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Now and Here
In this beautifully presented book, poet Naomi Beth Wakan joins photographer Christine Brooks Cote to offer glimpses into their “now and here.”
Wakan wrote tanka-a format of five-line poems originating in Japan-in response to photographs by Cote. Wakan chose this particular format because it starts with an objective description of the image
the dew still resting
where it settled
and then pivots to the poet’s subjective reaction
would we could wake refreshed
to look at things in new ways.
Cote’s photographs are the perfect inspiration for a poet – “you’re looking at my life and what I love; you’re seeing bits and pieces of places I have been; and you’re catching glimpses of the best moments of my life.”
The title, Now and Here, comes from Henry David Thoreau: ” . . . all these times and places and occasions are now and here.”
In “Now and Here”, Christine Cote’s photographs call and Naomi Beth Wakan’s poetry responds . . . Wakan’s choice of verse is tanka, a five-line form from the Japanese poetic tradition. In her introduction, Wakan provides a concise, empathetic history of Japanese poetry that explains how the forms of tanka and haiku are related but differ. It will inform those for whom tanka is new and delight even those who are familiar with it.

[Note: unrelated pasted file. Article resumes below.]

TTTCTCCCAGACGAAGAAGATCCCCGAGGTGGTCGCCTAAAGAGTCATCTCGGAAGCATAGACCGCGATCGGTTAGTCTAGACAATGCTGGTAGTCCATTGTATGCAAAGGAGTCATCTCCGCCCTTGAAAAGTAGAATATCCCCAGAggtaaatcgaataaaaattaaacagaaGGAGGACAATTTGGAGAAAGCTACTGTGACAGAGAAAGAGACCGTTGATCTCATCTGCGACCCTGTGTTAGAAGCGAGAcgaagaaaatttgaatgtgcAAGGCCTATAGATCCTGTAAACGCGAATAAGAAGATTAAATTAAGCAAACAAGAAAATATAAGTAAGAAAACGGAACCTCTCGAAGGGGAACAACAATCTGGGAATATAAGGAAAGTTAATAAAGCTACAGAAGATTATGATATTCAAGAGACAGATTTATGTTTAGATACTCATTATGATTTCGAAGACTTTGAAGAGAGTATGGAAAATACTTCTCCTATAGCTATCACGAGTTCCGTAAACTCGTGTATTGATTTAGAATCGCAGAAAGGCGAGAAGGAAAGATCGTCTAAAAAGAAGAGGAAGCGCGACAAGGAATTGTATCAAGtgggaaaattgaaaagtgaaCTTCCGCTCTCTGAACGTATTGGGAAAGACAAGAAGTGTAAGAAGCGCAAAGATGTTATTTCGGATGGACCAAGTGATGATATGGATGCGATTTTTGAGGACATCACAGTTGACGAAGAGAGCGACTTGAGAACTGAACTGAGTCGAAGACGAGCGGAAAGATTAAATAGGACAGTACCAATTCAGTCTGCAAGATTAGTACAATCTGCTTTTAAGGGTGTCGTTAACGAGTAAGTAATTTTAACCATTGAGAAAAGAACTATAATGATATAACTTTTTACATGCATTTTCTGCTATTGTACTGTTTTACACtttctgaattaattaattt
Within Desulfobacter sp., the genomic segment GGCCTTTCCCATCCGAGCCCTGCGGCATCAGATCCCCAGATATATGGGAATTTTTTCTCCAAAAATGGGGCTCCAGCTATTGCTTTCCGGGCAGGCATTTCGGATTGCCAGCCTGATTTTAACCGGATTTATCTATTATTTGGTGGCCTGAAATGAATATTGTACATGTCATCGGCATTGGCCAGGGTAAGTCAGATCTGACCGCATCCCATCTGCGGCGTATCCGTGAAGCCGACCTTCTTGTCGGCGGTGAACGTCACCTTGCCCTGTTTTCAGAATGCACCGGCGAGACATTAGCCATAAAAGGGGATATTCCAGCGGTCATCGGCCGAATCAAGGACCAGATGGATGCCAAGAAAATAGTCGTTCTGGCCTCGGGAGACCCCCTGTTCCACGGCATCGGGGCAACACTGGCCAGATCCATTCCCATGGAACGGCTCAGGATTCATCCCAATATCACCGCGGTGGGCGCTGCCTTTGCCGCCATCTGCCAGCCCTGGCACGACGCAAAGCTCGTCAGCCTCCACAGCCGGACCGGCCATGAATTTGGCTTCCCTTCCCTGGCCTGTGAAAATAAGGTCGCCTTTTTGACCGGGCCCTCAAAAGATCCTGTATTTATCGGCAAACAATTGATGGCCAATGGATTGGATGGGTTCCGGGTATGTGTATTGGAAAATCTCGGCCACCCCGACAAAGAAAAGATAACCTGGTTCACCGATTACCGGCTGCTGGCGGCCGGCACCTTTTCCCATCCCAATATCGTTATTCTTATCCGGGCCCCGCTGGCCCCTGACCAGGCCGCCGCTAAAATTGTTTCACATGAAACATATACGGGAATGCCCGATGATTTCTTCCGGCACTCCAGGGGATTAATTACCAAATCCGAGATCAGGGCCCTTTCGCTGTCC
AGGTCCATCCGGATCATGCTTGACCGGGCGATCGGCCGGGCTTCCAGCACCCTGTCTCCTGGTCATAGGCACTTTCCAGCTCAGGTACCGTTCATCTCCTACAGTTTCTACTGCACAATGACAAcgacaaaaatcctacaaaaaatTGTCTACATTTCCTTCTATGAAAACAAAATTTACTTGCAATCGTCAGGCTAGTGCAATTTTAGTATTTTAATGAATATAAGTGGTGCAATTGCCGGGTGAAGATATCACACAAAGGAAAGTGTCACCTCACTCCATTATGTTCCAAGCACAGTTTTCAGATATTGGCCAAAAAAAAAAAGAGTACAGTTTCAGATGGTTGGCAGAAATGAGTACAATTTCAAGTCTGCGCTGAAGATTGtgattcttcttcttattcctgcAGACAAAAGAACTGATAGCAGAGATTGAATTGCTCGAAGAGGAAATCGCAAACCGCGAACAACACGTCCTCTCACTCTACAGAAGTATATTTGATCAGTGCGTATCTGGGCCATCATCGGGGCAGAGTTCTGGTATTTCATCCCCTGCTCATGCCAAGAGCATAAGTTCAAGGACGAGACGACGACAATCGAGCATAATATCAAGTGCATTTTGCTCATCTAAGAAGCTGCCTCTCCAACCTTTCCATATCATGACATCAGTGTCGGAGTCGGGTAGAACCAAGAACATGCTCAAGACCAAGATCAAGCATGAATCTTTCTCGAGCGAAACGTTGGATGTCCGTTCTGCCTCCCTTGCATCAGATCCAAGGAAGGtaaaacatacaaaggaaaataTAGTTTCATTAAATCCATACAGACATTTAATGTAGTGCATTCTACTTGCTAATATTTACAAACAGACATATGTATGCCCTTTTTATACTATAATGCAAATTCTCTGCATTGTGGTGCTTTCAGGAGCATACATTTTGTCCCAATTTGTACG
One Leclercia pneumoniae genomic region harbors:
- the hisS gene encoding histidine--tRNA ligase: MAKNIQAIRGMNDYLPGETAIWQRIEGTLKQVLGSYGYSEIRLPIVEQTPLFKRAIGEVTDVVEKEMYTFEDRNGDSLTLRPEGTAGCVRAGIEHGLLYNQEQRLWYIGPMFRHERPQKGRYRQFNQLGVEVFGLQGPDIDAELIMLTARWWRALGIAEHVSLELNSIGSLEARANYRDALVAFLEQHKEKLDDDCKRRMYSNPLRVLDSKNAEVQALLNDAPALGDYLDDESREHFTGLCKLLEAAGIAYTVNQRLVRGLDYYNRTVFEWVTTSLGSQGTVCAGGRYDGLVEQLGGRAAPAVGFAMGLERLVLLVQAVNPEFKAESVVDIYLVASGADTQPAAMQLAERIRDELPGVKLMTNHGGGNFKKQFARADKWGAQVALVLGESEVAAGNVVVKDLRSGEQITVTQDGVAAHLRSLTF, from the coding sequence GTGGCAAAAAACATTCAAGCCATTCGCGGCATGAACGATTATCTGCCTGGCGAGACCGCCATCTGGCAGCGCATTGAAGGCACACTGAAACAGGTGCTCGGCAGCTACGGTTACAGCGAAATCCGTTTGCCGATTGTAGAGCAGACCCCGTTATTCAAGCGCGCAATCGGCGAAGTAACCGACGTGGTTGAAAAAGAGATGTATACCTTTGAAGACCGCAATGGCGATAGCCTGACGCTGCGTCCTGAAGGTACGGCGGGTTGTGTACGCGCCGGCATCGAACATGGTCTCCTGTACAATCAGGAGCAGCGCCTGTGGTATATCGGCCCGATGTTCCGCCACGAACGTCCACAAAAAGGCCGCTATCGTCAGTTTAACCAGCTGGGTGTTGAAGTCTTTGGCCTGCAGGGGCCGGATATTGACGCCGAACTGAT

Cote’s photographs encapsulate moments of awareness that radiate her affection for her home territory in all its moods and particularity. Together, these photos and tanka, grounded in the here and now, evoke a timeless space.”
Now and Here is an extraordinary ally for stilling the moment. As an editor, Christine Cote has, for years, championed the mixing of media in order to say a bit more. Now, as a co-author, in her welltimed collaboration with Naomi Waken’s poetic expression, we have been gifted a chance to breathe in her personal visual utterances.”
. . . a charming collaboration that goes beyond the here and now . . . a series of conversations, with each pair of works blossoming from a sense of place and offering an escape through the open-ended artistry of their creators. Although the poems and photographs should (and do) speak for themselves, the introductory essays must not be ignored, as they provide a framework for the photos (and context for the tanka). Just as tanka can pivot from their beginnings, you can let this book transmit you to other times and other places.